Wheat surplus largest since 2002

The world will have so much wheat this year that U.S. farmers could leave every acre unplanted and still have a surplus, a sign of more losses after futures had their worst first quarter in 15 years.

A 34 percent jump in the combined harvests of Australia and Russia over two years is creating the biggest wheat glut since 2002, even as American growers sow the fewest acres in 39 years and the U.S. Department of Agriculture raises its estimate of world output each month since June. Analysts surveyed by Bloomberg expect an 8.6 percent price drop by July.

Two years after prices doubled, sparking food riots from Haiti to Indonesia, the United States, Canada and Russia are battling for export markets.

"It's a mammoth surplus, and we have to get rid of it before prices have any hope of rallying," said Bill Gary, president of Commodity Information Systems in Oklahoma City. Gary, who began trading grain in 1961, predicts $4 a bushel by August, a 17 percent decline. "If we have another financial crisis, which I don't believe is likely to happen, we could see wheat prices fall to $3.50 a bushel."

U.S. farmers, the biggest exporters, will see their share of the world market plunge to 19 percent this year, the lowest in at least five decades, down from 29 percent in 2008, government data shows. Russia will supply 14 percent, up from 3 percent in 2004. Australia's 12 percent share has almost doubled since drought damage two years ago.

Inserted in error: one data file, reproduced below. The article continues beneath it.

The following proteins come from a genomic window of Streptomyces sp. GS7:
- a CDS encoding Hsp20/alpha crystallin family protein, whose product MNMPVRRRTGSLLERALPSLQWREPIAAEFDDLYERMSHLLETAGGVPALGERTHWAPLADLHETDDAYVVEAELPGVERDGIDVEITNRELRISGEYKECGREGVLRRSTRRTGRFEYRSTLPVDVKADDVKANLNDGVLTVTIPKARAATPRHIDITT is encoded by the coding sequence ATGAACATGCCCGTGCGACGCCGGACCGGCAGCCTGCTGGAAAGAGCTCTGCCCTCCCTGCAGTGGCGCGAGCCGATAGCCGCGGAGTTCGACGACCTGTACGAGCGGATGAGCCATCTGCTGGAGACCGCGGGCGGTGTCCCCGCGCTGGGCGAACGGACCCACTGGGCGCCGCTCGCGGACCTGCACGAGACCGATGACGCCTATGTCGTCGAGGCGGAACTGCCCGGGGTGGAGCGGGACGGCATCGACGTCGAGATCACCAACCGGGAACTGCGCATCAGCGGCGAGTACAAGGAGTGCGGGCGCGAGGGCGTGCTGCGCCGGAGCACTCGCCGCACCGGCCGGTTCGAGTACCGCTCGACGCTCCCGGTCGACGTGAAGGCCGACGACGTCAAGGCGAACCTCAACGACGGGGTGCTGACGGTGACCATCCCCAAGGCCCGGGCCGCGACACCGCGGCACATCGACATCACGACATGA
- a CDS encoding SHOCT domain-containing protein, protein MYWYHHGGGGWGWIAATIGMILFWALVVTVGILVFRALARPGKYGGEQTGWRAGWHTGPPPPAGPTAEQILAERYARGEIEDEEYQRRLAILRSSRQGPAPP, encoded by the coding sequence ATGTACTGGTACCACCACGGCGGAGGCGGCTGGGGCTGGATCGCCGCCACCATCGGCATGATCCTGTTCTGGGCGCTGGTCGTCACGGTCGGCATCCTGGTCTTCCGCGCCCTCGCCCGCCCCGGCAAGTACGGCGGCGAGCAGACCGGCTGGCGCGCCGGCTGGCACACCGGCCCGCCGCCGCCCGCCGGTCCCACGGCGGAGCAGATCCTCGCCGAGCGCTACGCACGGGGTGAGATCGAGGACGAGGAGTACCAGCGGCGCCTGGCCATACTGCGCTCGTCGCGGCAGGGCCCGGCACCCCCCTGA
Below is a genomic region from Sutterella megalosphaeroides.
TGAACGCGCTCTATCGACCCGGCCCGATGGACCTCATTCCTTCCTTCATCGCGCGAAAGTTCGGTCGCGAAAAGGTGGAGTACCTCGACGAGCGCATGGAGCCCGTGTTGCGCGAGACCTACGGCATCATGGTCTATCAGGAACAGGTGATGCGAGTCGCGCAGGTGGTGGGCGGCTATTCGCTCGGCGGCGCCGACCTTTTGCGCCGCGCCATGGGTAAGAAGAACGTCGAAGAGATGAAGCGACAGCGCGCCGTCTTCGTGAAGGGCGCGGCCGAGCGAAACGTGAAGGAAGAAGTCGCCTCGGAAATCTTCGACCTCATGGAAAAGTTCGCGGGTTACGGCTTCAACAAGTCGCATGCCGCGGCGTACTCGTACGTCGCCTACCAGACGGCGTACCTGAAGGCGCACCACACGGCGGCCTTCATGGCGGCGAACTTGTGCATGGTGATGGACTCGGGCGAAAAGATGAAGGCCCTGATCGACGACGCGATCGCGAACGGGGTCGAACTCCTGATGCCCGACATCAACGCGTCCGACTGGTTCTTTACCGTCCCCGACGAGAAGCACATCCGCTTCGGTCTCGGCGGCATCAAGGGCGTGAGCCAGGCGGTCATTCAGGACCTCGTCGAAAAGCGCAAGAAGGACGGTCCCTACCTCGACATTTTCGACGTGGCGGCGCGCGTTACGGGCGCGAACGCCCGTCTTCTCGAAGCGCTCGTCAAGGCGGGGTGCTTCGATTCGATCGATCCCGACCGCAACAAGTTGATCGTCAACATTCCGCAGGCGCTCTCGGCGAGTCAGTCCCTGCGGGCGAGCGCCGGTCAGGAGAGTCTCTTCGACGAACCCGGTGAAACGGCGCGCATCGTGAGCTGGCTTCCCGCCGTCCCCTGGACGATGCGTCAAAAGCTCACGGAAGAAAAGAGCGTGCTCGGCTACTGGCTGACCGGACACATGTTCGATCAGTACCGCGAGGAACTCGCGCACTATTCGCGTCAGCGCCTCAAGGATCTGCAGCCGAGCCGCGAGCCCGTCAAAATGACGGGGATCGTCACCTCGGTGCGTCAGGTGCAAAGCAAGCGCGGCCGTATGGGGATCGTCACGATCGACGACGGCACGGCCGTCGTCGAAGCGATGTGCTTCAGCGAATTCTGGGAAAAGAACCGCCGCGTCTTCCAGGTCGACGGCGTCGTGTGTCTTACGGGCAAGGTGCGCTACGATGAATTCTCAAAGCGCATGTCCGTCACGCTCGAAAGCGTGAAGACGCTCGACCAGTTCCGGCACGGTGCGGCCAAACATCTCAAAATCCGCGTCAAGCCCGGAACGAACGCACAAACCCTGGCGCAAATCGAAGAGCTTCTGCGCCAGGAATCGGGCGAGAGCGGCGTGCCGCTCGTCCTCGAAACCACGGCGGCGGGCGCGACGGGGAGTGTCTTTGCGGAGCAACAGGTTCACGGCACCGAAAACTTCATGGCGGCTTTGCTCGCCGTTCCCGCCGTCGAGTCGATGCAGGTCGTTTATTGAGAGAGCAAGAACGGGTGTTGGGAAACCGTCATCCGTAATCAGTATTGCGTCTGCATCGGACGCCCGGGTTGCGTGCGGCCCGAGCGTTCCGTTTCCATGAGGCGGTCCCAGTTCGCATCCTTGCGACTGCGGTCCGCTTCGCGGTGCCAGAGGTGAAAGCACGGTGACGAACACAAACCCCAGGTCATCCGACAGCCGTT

Rising supply made speculators on the Chicago Board of Trade the most bearish in February since at least 1993, U.S. Commodity Futures Trading Commission data shows. Short positions, or bets prices will fall, outnumbered longs by 60,457 contracts on Feb. 12. As of April 6, the net-short holding was 55,427, the third-most since December 2005.

Prices dropped in seven of eight quarters since reaching a record $13.495 in February 2008. The slide in the three months ended March 31 was the biggest for the period since 1995.

U.S. farmers plan to sow more corn and soybeans instead. Even though corn futures are down 14 percent this year, more than wheat's 11 percent drop, corn would yield $168 more profit per acre, based on USDA cost estimates and CBOT prices.

Wheat will be planted on 53.827 million acres from September last year through June 2010, down 9 percent from a year earlier and the fewest since 1971, the USDA said March 31. The acreage for the U.S. corn crop, the world's largest, will rise 2.7 percent to a three-year high, and soybeans will increase 0.8 percent to a record, the government said.

Global stockpiles by May 31, will reach an eight-year high of 195.82 million metric tons, the USDA said April 9. That's about 30 percent of total demand, the highest since 2004.

Even without a U.S. crop, world inventories of 165.23 million tons and production of 618.11 million tons in the year ending May 31 would exceed estimated demand by 21 percent, according to USDA data.